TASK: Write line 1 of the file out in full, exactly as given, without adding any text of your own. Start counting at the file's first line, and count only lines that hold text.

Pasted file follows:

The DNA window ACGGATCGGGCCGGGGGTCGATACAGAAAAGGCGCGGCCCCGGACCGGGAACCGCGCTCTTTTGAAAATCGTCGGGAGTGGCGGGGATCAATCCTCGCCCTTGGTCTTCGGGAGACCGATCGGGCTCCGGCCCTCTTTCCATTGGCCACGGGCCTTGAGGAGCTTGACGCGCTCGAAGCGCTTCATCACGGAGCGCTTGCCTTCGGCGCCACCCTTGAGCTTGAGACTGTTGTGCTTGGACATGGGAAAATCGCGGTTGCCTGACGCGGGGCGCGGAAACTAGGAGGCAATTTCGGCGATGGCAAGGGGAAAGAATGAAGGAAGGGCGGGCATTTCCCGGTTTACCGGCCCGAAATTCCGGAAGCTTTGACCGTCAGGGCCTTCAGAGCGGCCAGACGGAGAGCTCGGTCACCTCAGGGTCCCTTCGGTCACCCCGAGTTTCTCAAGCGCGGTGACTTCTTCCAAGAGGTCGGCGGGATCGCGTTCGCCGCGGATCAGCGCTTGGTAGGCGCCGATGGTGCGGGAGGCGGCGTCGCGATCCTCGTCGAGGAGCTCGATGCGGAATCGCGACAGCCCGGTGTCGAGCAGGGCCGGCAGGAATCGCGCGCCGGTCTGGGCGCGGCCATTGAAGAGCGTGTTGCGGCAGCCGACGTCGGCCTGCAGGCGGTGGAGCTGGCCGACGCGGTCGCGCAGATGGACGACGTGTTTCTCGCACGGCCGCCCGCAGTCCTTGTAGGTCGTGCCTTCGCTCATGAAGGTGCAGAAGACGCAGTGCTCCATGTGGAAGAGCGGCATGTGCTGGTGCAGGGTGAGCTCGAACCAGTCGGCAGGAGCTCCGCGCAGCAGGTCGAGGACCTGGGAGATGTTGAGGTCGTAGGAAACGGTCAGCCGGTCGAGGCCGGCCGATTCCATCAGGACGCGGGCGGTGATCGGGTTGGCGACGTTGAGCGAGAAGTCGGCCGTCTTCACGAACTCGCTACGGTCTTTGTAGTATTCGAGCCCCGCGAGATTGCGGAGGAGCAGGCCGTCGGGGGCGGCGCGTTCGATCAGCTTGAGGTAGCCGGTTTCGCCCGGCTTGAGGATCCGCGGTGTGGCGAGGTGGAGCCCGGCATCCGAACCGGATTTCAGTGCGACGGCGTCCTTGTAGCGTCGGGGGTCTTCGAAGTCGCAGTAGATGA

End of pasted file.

The DNA window ACGGATCGGGCCGGGGGTCGATACAGAAAAGGCGCGGCCCCGGACCGGGAACCGCGCTCTTTTGAAAATCGTCGGGAGTGGCGGGGATCAATCCTCGCCCTTGGTCTTCGGGAGACCGATCGGGCTCCGGCCCTCTTTCCATTGGCCACGGGCCTTGAGGAGCTTGACGCGCTCGAAGCGCTTCATCACGGAGCGCTTGCCTTCGGCGCCACCCTTGAGCTTGAGACTGTTGTGCTTGGACATGGGAAAATCGCGGTTGCCTGACGCGGGGCGCGGAAACTAGGAGGCAATTTCGGCGATGGCAAGGGGAAAGAATGAAGGAAGGGCGGGCATTTCCCGGTTTACCGGCCCGAAATTCCGGAAGCTTTGACCGTCAGGGCCTTCAGAGCGGCCAGACGGAGAGCTCGGTCACCTCAGGGTCCCTTCGGTCACCCCGAGTTTCTCAAGCGCGGTGACTTCTTCCAAGAGGTCGGCGGGATCGCGTTCGCCGCGGATCAGCGCTTGGTAGGCGCCGATGGTGCGGGAGGCGGCGTCGCGATCCTCGTCGAGGAGCTCGATGCGGAATCGCGACAGCCCGGTGTCGAGCAGGGCCGGCAGGAATCGCGCGCCGGTCTGGGCGCGGCCATTGAAGAGCGTGTTGCGGCAGCCGACGTCGGCCTGCAGGCGGTGGAGCTGGCCGACGCGGTCGCGCAGATGGACGACGTGTTTCTCGCACGGCCGCCCGCAGTCCTTGTAGGTCGTGCCTTCGCTCATGAAGGTGCAGAAGACGCAGTGCTCCATGTGGAAGAGCGGCATGTGCTGGTGCAGGGTGAGCTCGAACCAGTCGGCAGGAGCTCCGCGCAGCAGGTCGAGGACCTGGGAGATGTTGAGGTCGTAGGAAACGGTCAGCCGGTCGAGGCCGGCCGATTCCATCAGGACGCGGGCGGTGATCGGGTTGGCGACGTTGAGCGAGAAGTCGGCCGTCTTCACGAACTCGCTACGGTCTTTGTAGTATTCGAGCCCCGCGAGATTGCGGAGGAGCAGGCCGTCGGGGGCGGCGCGTTCGATCAGCTTGAGGTAGCCGGTTTCGCCCGGCTTGAGGATCCGCGGTGTGGCGAGGTGGAGCCCGGCATCCGAACCGGATTTCAGTGCGACGGCGTCCTTGTAGCGTCGGGGGTCTTCGAAGTCGCAGTAGATGA